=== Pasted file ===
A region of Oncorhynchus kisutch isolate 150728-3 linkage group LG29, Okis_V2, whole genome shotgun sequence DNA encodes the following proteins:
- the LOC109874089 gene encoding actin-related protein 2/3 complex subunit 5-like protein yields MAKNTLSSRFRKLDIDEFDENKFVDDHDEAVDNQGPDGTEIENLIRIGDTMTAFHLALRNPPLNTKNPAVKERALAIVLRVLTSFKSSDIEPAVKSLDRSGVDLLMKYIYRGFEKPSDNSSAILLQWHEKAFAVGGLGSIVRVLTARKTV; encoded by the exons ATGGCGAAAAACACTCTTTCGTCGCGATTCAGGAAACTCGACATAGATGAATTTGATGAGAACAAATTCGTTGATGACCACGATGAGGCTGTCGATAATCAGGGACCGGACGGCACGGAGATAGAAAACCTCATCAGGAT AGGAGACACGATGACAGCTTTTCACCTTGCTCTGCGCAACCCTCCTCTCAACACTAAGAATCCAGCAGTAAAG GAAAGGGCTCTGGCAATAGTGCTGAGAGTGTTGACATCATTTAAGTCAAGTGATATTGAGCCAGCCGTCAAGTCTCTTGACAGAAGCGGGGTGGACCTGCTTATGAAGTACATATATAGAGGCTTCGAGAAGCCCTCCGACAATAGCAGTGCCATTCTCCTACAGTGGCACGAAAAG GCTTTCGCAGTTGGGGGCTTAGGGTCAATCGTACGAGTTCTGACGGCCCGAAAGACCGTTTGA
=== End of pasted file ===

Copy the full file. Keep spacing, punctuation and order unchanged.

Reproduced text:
A region of Oncorhynchus kisutch isolate 150728-3 linkage group LG29, Okis_V2, whole genome shotgun sequence DNA encodes the following proteins:
- the LOC109874089 gene encoding actin-related protein 2/3 complex subunit 5-like protein yields MAKNTLSSRFRKLDIDEFDENKFVDDHDEAVDNQGPDGTEIENLIRIGDTMTAFHLALRNPPLNTKNPAVKERALAIVLRVLTSFKSSDIEPAVKSLDRSGVDLLMKYIYRGFEKPSDNSSAILLQWHEKAFAVGGLGSIVRVLTARKTV; encoded by the exons ATGGCGAAAAACACTCTTTCGTCGCGATTCAGGAAACTCGACATAGATGAATTTGATGAGAACAAATTCGTTGATGACCACGATGAGGCTGTCGATAATCAGGGACCGGACGGCACGGAGATAGAAAACCTCATCAGGAT AGGAGACACGATGACAGCTTTTCACCTTGCTCTGCGCAACCCTCCTCTCAACACTAAGAATCCAGCAGTAAAG GAAAGGGCTCTGGCAATAGTGCTGAGAGTGTTGACATCATTTAAGTCAAGTGATATTGAGCCAGCCGTCAAGTCTCTTGACAGAAGCGGGGTGGACCTGCTTATGAAGTACATATATAGAGGCTTCGAGAAGCCCTCCGACAATAGCAGTGCCATTCTCCTACAGTGGCACGAAAAG GCTTTCGCAGTTGGGGGCTTAGGGTCAATCGTACGAGTTCTGACGGCCCGAAAGACCGTTTGA